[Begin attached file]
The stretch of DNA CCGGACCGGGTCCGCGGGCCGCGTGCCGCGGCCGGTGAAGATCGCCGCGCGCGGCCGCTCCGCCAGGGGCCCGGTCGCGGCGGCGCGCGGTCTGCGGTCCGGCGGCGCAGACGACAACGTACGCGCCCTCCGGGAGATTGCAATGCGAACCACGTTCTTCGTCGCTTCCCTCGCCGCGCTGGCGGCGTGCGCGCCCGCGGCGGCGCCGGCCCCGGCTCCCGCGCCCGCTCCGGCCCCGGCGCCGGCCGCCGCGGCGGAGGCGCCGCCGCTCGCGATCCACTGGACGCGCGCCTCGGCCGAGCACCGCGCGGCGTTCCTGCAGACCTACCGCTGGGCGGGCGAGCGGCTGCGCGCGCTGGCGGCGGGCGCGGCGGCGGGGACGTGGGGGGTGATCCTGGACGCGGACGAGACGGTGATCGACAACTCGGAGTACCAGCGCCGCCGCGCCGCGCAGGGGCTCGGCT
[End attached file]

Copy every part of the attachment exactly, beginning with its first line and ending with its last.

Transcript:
The stretch of DNA CCGGACCGGGTCCGCGGGCCGCGTGCCGCGGCCGGTGAAGATCGCCGCGCGCGGCCGCTCCGCCAGGGGCCCGGTCGCGGCGGCGCGCGGTCTGCGGTCCGGCGGCGCAGACGACAACGTACGCGCCCTCCGGGAGATTGCAATGCGAACCACGTTCTTCGTCGCTTCCCTCGCCGCGCTGGCGGCGTGCGCGCCCGCGGCGGCGCCGGCCCCGGCTCCCGCGCCCGCTCCGGCCCCGGCGCCGGCCGCCGCGGCGGAGGCGCCGCCGCTCGCGATCCACTGGACGCGCGCCTCGGCCGAGCACCGCGCGGCGTTCCTGCAGACCTACCGCTGGGCGGGCGAGCGGCTGCGCGCGCTGGCGGCGGGCGCGGCGGCGGGGACGTGGGGGGTGATCCTGGACGCGGACGAGACGGTGATCGACAACTCGGAGTACCAGCGCCGCCGCGCCGCGCAGGGGCTCGGCT